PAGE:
Bob Dylan speaks!
In Rolling Thunder Revue: A Bob Dylan Story by Martin Scorsese, the new Netflix documentary that premieres on the video streaming service Wednesday, June 12, and has a one night only Philadelphia Film Society showing at the Film Center the night before, the craggy Bard grants his first on screen interview in a decade.
The subject is a mythic chapter in Dylan history: the 1975 Rolling Thunder Revue. The songwriter conjured a carnival atmosphere with a cast of characters that included Joan Baez, Ramblin’ Jack Elliott, poet Allen Ginsberg, actress Ronee Blakley, and playwright Sam Shepard, as well as a backing band featuring violinist Scarlet Rivera and guitarists Mick Ronson and T-Bone Burnett.
The traveling caravan would pick up such other notables as Joni Mitchell, Roger McGuinn and a not-yet-famous teenaged Sharon Stone. It included a benefit for then-imprisoned boxer Rubin “Hurricane” Carter during which Muhammad Ali hung out with Dylan backstage. It was a ramshackle operation.
The tour was booked as it went along, with Dylan himself often driving a Winnebago to venues much smaller than the arenas he had played the previous year with the Band. Rolling Thunder included stops at a prison, Native American reservation, and a mahjong parlor. There, Ginsberg read his poem “Kaddish,” about the death of his mother, Naomi, and Dylan sung a gorgeous “Simple Twist of Fate.”
Toward the start, Scorsese — who previously directed the mid-1960s Dylan doc No Direction Home in 2005— asks his subject to recall his memories of the tour.
“I don’t remember a thing about Rolling Thunder,” Dylan says in the documentary. “It happened so long ago I wasn’t even born yet.” Then, with impeccable comic timing, he politely asks: “So what do you want to know?”
Dylan fans could of course only answer that question with one word: “Everything.”
This Rolling Thunder moment doesn’t get us all the way there, but does come with outpouring of fresh information. In addition to the Netflix doc, there’s also the new The Rolling Thunder Revue: The 1975 Live Recordings (Columbia / Legacy *** ½).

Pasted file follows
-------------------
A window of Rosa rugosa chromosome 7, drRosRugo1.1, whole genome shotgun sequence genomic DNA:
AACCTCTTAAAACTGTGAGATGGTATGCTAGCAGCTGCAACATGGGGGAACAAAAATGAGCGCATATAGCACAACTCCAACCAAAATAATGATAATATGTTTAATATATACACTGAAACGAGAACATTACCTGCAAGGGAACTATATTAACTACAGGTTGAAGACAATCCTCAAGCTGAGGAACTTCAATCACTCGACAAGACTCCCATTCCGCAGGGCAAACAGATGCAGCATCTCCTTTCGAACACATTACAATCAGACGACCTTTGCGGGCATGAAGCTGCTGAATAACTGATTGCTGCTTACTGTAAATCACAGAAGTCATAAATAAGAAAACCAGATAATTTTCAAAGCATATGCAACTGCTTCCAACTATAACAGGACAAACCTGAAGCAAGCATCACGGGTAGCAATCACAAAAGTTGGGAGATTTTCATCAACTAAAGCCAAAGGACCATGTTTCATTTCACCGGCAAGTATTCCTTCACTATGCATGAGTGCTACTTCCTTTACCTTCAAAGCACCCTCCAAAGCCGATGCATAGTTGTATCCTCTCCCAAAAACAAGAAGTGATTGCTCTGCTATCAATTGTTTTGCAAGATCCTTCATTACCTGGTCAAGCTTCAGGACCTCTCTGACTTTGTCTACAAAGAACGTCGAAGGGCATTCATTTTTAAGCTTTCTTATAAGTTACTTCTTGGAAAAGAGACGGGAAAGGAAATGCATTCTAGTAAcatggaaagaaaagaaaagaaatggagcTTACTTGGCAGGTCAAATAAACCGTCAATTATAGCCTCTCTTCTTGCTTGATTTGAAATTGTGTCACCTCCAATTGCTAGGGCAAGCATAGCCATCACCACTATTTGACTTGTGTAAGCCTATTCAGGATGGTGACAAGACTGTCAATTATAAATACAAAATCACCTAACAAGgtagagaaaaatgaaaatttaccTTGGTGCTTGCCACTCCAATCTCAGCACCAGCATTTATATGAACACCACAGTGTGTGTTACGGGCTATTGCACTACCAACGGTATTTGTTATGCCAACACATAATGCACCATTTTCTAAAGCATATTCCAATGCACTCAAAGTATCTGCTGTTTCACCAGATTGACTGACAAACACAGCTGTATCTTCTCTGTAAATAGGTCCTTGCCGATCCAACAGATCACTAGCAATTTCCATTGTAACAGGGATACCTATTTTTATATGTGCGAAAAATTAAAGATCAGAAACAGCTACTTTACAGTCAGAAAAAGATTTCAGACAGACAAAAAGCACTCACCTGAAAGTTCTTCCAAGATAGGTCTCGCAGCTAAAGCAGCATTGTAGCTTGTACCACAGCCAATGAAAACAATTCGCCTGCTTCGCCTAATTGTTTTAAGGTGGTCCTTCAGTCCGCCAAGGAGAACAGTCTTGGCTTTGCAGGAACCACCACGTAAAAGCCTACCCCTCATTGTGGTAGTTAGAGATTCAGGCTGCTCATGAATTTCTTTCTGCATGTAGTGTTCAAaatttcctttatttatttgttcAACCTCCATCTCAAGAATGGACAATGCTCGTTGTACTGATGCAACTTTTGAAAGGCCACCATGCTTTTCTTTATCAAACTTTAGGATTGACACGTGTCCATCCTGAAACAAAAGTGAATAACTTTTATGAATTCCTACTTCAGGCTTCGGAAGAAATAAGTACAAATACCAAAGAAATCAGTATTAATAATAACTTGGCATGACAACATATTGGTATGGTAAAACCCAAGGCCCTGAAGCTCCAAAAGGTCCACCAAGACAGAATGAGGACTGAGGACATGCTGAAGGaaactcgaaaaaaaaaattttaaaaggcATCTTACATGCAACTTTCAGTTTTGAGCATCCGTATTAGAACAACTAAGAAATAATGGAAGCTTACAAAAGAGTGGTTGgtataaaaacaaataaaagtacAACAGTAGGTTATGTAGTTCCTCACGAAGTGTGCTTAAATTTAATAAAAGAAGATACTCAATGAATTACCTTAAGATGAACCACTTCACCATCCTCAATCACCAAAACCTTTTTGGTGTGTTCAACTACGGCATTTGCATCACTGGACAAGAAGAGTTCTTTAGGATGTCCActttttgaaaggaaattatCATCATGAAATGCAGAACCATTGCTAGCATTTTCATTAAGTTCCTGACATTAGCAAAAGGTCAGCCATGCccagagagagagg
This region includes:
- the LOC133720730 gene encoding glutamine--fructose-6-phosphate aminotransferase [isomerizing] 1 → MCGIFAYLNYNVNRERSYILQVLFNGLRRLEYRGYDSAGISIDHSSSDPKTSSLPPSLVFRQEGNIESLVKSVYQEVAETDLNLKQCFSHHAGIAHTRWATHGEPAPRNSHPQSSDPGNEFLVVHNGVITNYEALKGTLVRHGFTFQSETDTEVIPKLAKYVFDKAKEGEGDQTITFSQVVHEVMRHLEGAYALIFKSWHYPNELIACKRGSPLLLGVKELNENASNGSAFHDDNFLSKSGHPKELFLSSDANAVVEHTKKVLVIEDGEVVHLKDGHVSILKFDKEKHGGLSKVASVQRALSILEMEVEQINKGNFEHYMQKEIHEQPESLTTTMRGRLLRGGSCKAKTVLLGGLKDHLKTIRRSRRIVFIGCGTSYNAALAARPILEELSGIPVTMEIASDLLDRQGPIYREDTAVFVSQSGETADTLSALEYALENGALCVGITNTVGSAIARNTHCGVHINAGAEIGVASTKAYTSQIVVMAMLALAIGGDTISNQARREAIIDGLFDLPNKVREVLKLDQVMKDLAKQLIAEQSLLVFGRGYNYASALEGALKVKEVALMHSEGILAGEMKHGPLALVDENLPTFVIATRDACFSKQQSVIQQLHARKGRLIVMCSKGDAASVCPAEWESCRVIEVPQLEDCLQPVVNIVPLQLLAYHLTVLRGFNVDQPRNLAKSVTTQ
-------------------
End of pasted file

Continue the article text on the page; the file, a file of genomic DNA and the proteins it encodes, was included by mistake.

That 14 CD box includes three revealing discs of rehearsals, and all five Dylan live shows, from the tour that were professionally recorded. Not to mention perceptively penned liner notes by Wesley Stace, the Philadelphia-based Englishman who’s spent much of his career performing as John Wesley Harding. (If you don’t want to splurge for the box, there’s a 10-song sampler that is available through streaming services, such as Spotify and Apple Music.)
Scorsese’s highly entertaining documentary — much of the footage was previously seen in Renaldo & Clara, the Dylan-directed, critically slammed 1978 film — tells the Rolling Thunder story with a theatrical flair in the revue’s carny barker spirit. Dylan usually performed while wearing white face makeup, and Baez occasionally dressed up as “Bob Dylan.”
But it’s not Baez who is Dylan’s costar. It’s violinist Rivera who is the key musical player on both Rolling Thunder and Desire, the album that was already recorded when the tour commenced — it wouldn’t be released until 1976.
Rivera’s haunting, human voice-echoing violin provided the bridge between Dylan’s folk rock songs and the romani — or gypsy — music that enthralled him. He had released his masterpiece Blood on the Tracks earlier that year, but instead of touring he attended a music festival in the south of France at which, he says, “One More Cup of Coffee” came to him in a dream.